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Marroquin v. McDonald

United States District Court, D. Arizona

March 30, 2015

Armando Antonio Marroquin, Plaintiff,
v.
Jim McDonald, et al., Defendants.

ORDER

DAVID G. CAMPBELL, District Judge.

Before the Court are the parties' cross-motions for summary judgment (Doc. 34, 42). Plaintiff also moves to vacate the Court's June 19, 2014 order dismissing Counts Two and Three as time-barred and the Court's September 12, 2014 order dismissing Wilkinson for failure to serve (Docs. 30, 44). For the reasons that follow, the Court will grant Defendants' summary judgment, deny Plaintiff's motions, and terminate this action.

I. Background.

In the sole remaining claim in this action, Plaintiff alleges that in September 2012 Defendants Fernandez-Carr and Prince (Defendants) violated his First Amendment right of access to the courts by refusing to copy legal documents, including a petition for writ of habeas corpus, exhibits thereto, and grievances. As a result, Plaintiff claimed "the court" denied three of his cases because he was unable to submit documents that Defendants refused to copy.[1]

Defendants move for summary judgment on the ground that Plaintiff failed to exhaust his administrative remedies prior to filing suit (Doc. 34). Plaintiff opposes Defendants' motion and cross-moves for summary judgment, arguing that he exhausted the remedies available to him and his grievances were improperly screened (Doc. 42).[2]

II. Summary Judgment Standard.

A court must grant summary judgment "if the movant shows that there is no genuine dispute as to any material fact and the movant is entitled to judgment as a matter of law." Fed.R.Civ.P. 56(a); see also Celotex Corp. v. Catrett, 477 U.S. 317, 322-23 (1986). The movant bears the initial responsibility of presenting the basis for its motion and identifying those portions of the record, together with affidavits, that it believes demonstrate the absence of a genuine issue of material fact. Celotex, 477 U.S. at 323.

If the movant fails to carry its initial burden of production, the nonmovant need not produce anything. Nissan Fire & Marine Ins. Co., Ltd. v. Fritz Co., Inc., 210 F.3d 1099, 1102-03 (9th Cir. 2000). But if the movant meets its initial responsibility, the burden shifts to the nonmovant to demonstrate the existence of a factual dispute and that the fact in contention is material, i.e., a fact that might affect the outcome of the suit under the governing law, and that the dispute is genuine, i.e., the evidence is such that a reasonable jury could return a verdict for the nonmovant. Anderson v. Liberty Lobby, Inc., 477 U.S. 242, 248, 250 (1986); see Triton Energy Corp. v. Square D. Co., 68 F.3d 1216, 1221 (9th Cir. 1995). The nonmovant need not establish a material issue of fact conclusively in its favor, First Nat'l Bank of Ariz. v. Cities Serv. Co., 391 U.S. 253, 288-89 (1968), but it must "come forward with specific facts showing that there is a genuine issue for trial, " Matsushita Elec. Indus. Co., Ltd. v. Zenith Radio Corp., 475 U.S. 574, 587 (1986) (internal citation omitted); see Fed.R.Civ.P. 56(c)(1).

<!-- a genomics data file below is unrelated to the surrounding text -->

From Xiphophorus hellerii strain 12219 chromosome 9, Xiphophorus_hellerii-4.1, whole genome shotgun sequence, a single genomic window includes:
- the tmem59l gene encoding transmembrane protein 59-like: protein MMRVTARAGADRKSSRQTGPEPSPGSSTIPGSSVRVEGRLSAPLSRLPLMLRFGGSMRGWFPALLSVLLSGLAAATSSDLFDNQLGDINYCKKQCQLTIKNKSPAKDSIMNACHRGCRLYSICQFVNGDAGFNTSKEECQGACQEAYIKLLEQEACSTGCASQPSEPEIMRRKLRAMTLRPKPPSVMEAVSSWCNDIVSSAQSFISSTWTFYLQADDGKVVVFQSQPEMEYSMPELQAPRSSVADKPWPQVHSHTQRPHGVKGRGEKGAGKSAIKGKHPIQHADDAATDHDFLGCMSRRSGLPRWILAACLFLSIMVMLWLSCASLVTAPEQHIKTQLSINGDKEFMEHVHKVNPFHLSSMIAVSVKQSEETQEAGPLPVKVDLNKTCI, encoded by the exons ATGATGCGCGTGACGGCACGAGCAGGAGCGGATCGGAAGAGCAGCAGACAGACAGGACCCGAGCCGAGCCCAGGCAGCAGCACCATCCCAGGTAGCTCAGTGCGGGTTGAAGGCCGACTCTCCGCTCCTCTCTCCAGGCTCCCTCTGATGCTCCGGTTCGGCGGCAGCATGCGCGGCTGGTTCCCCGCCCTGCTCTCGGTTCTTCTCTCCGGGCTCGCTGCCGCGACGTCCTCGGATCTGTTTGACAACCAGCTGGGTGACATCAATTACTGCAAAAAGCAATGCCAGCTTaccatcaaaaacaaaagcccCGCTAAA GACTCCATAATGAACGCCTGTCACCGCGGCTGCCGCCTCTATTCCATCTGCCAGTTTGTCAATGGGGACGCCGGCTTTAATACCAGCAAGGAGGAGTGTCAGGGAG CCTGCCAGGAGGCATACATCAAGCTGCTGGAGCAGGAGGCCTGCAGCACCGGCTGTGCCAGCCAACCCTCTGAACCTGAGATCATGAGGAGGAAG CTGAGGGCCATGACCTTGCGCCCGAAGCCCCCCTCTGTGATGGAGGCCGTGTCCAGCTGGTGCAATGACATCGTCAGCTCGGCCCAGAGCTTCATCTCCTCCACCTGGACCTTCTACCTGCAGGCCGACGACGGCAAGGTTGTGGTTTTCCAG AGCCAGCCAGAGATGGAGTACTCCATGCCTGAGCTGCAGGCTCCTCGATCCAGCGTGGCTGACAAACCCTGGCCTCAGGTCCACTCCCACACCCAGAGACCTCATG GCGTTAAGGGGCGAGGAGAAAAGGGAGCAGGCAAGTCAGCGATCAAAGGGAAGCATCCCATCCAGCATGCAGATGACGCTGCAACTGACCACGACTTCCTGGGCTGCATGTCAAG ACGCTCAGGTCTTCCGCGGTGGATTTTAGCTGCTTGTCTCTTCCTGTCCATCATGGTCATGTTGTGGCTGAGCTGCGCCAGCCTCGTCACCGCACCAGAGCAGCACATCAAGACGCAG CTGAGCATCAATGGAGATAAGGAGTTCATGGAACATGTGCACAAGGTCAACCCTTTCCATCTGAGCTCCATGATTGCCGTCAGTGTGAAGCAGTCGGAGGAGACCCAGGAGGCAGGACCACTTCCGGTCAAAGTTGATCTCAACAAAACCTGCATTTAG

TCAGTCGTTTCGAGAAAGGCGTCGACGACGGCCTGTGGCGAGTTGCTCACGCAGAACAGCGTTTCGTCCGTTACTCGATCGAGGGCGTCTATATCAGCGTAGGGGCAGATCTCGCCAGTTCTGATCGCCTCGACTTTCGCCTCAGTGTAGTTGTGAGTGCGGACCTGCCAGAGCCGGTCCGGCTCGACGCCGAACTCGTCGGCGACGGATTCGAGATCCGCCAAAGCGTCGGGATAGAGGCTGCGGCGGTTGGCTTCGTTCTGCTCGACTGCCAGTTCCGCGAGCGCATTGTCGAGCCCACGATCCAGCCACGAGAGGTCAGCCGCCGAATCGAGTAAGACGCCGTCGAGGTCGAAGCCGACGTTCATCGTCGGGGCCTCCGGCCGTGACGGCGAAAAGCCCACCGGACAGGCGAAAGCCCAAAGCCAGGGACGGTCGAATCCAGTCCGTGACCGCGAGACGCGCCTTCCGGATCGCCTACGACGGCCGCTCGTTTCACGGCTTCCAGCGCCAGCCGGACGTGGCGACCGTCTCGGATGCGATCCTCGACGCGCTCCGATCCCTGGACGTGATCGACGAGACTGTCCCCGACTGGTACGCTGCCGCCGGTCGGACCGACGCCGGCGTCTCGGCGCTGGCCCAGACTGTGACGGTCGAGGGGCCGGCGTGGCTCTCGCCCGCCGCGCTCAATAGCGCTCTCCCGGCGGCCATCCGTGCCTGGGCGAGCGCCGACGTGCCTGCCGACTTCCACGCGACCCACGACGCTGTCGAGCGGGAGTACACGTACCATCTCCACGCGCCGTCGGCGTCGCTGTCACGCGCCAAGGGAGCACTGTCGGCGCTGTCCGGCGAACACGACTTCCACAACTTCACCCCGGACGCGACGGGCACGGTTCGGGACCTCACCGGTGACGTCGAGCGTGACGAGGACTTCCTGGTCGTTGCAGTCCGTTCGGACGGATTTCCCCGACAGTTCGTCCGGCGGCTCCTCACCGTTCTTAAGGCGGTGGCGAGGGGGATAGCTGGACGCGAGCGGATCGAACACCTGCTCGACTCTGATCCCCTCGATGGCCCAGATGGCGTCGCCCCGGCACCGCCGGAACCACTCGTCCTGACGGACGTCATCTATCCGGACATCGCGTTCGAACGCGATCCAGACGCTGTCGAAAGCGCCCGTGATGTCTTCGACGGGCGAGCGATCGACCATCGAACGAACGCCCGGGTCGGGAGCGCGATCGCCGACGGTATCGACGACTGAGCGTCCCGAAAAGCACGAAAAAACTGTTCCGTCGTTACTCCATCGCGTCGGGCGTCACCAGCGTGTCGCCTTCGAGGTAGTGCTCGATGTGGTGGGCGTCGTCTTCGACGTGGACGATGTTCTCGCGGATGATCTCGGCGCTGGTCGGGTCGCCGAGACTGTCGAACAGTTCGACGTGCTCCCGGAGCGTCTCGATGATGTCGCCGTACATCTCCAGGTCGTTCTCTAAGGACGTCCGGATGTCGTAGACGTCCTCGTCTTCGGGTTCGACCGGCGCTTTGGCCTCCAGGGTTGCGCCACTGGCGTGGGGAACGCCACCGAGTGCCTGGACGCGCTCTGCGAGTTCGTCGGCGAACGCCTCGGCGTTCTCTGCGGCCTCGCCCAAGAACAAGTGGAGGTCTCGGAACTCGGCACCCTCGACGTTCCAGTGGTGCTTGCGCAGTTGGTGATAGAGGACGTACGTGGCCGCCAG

At summary judgment, the judge's function is not to weigh the evidence and determine the truth, but to determine whether there is a genuine issue for trial. Anderson, 477 U.S. at 249. In its analysis, the court must believe the nonmovant's evidence and draw all inferences in the nonmovant's favor. Id. at 255. The court need consider only the cited materials, but it may consider any other materials in the record. Fed.R.Civ.P. 56(c)(3).

III. Exhaustion.

A. Governing Standard.

Under the Prison Litigation Reform Act, a prisoner must exhaust "available" administrative remedies before filing an action in federal court. See 42 U.S.C. ยง 1997e(a); Vaden v. Summerhill, 449 F.3d 1047, 1050 (9th Cir. 2006); Brown v. Valoff, 422 F.3d 926, 934-35 (9th Cir. 2005). The prisoner must complete the administrative review process in accordance with the applicable rules. See Woodford v. Ngo, 548 U.S. 81, 92 (2006). Exhaustion is required for all suits about prison life, Porter v. Nussle, 534 U.S. 516, 523 (2002), regardless of the type of relief offered through the administrative process, Booth v. Churner, 532 U.S. 731, 741 (2001).

The defendant bears the initial burden of showing that there was an available administrative remedy and that the prisoner did not exhaust it. Albino v. Baca, 747 F.3d 1162, 1169, 1172 (9th Cir. 2014); see Brown, 422 F.3d at 936-37 (a defendant must demonstrate that applicable relief remained available in the grievance process). Once that showing is made, the burden shifts to the prisoner, who must either demonstrate that he exhausted administrative remedies or "come forward with evidence showing that there is something in his particular case that made the existing and generally available administrative remedies effectively unavailable to him." Albino, 747 F.3d at 1172. The ultimate burden, however, rests with the defendant. Id. Summary judgment is appropriate if the undisputed evidence, viewed in the light most favorable to the prisoner, shows a failure to exhaust. Id. at 1166, 1168; see Fed.R.Civ.P. 56(a).

If summary judgment is denied, disputed factual questions relevant to exhaustion should be decided by the judge; a plaintiff is not entitled to a jury trial on the issue of exhaustion. Albino, 747 F.3d at 1170-71. But if a court finds that the prisoner exhausted administrative remedies, that administrative remedies were not available, or that the failure to ...


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